Why is oral cancer screening important

Thrombosis and cancer: prophylaxis and therapy

Tumor patients with a thrombosis have a worse chance of survival than cancer patients without such an event. However, routine thrombosis prophylaxis for all tumor patients is not recommended.

Photo: Science Photo Library / Steve Gschmeissner

The connection between tumor diseases and thrombosis was medically described for the first time over 150 years ago. Thromboses are the most common and dangerous complications for cancer patients.

Deep vein thrombosis (DVT) and pulmonary embolism (PE), summarized under the term venous thromboembolism (s) (VTEs), as well as thrombosis of the superficial cutaneous veins (superficial venous thrombosis; OVT) occur frequently in tumor patients (1–5). They worsen their prognosis, are a major cause of mortality, complicate therapy, and impair quality of life (6, 7). Antithrombotic therapy also increases the risk of bleeding associated with malignancy. The prophylaxis and therapy of thromboembolism in tumor patients differ in essential aspects from the procedure in non-tumor patients.

About 20% of all VTEs occur in cancer patients; conversely, about 20% of all cancer patients develop VTEs in the course of their disease (2, 8). Due to the changing age structure and the increasing life expectancy of cancer patients, a relative and absolute increase in VTEs in cancer patients is to be expected.

The risk of VTEs is about 4 to 7 times higher than that of non-tumor patients, with a large variance depending on tumor entity and stage (9) as well as patient- and treatment-dependent factors (Figure 1). These relationships should be pointed out and cancer patients should be informed about the first symptoms of VTE.

Risk factors for the development of venous thromboembolism (s) in tumor patients (modified from [9])

In the case of VTEs without recognizable evidence of a triggering event, the presence of a paraneoplastic thrombosis should be considered; the risk of malignancy in the following months is about 1½ to 2 times higher than in individuals without VTE (10). Even if there is no evidence of an underlying cancer, the implementation of age- and gender-specific preventive examinations should be encouraged (11).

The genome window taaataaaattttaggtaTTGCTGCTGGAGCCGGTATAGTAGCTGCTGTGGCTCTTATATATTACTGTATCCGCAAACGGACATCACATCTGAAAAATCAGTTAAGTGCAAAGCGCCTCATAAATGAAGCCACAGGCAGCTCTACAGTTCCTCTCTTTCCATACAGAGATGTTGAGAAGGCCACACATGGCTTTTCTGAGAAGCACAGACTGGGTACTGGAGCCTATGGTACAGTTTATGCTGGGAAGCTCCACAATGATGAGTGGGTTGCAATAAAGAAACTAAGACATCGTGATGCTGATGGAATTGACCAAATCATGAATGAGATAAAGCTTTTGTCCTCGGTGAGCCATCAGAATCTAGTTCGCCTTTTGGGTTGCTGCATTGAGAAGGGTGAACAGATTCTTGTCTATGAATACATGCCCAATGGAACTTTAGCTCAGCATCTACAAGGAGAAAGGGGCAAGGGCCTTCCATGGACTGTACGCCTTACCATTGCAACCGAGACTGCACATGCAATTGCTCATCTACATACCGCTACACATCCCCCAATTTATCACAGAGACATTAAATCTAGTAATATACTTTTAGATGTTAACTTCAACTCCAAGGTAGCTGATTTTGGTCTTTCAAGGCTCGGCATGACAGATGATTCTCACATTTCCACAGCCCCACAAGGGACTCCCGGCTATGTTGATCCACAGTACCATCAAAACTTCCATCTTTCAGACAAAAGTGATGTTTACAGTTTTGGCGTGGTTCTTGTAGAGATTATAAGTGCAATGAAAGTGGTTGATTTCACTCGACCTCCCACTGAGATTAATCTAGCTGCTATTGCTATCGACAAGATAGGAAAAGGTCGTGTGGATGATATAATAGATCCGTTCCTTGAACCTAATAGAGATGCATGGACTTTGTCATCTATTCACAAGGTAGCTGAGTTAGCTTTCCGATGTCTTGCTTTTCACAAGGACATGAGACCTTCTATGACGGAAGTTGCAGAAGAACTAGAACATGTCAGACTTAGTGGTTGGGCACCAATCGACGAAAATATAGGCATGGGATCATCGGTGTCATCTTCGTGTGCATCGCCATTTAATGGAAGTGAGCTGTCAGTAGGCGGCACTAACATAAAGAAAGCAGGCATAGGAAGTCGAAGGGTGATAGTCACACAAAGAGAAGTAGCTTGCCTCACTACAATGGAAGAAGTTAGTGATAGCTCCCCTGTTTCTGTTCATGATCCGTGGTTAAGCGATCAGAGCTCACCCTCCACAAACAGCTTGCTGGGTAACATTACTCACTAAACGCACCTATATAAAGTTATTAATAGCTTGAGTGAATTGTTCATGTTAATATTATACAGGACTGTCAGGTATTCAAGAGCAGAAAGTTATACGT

Prophylaxis in cancer patients

Hospital stays, operations, central (venous) indwelling catheters, drug tumor therapies and others (Figure 1) increase the individual risk of venous thromboembolism. The guidelines therefore recommend high-risk VTE prophylaxis for:

  • hospitalized surgical tumor patients (usually for 4–5 weeks postoperatively)
  • and - on a limited database - also for non-surgical tumor patients in hospitals, taking into account mobility and contraindications.

In cancer patients treated on an outpatient basis, the indication for primary drug-based VTE prophylaxis must be made individually, especially in patients with pancreatic, gastric or lung cancer (12).

Diagnosis

Cancer patients often complain of symptoms associated with the underlying disease or therapy, which can also be caused by a venous thromboembolism. It is not uncommon for "incident" VTEs to be discovered for the first time during tumor progression examinations.

The clinical symptoms of a superficial vein thrombosis with spontaneous or tender inflammation along the indurated course of a superficial cutaneous vein are usually unambiguous. To determine the extent of the thrombosis and to rule out a (often simultaneous) deep vein thrombosis in the area of ​​the ipsi- or contralateral lower extremity, a Doppler sonographic diagnosis should be performed here (11).

In contrast to non-tumor patients, the determination of the D-dimer value - with a high negative predictivity if the test result is in the reference range - is usually not helpful, since increased D-dimer values ​​can be assumed if the disease is known to be manifest.

According to the guideline algorithm of the AWMF (11), an objectifying diagnosis by means of compression or duplex sonography or, in the case of PE suspicion, by means of modern contrast-enhanced computed tomography (multislice CT) must be carried out immediately in tumor patients.

OVT therapy in cancer patients

There are no specific studies for the treatment of superficial vein thrombosis in cancer patients. Long-term anticoagulation with 2.5 mg fondaparinux for 45 days, supplemented by local compression and non-steroidal anti-inflammatory medication, is the best-documented therapy of choice (13, 14).

If the clinical symptoms do not recede rapidly after the initiation of anticoagulation therapy or even persist for weeks, then (after excluding the progression to DVT), prolonging the anticoagulation and / or intensifying the therapy should be considered.

Initial therapy / secondary prophylaxis

Acute therapeutic anticoagulation with LMWH for tumor-associated VTE (cancer-associated thrombosis, CAT), supported by symptom-adapted external compression treatment, is intended to prevent the progression of thrombosis or the occurrence of pulmonary embolism and alleviate acute symptoms (11). This makes it possible to reduce CAT-associated mortality and the morbidity - which is often more pronounced in tumor patients - and to maintain or restore the quality of life of those affected.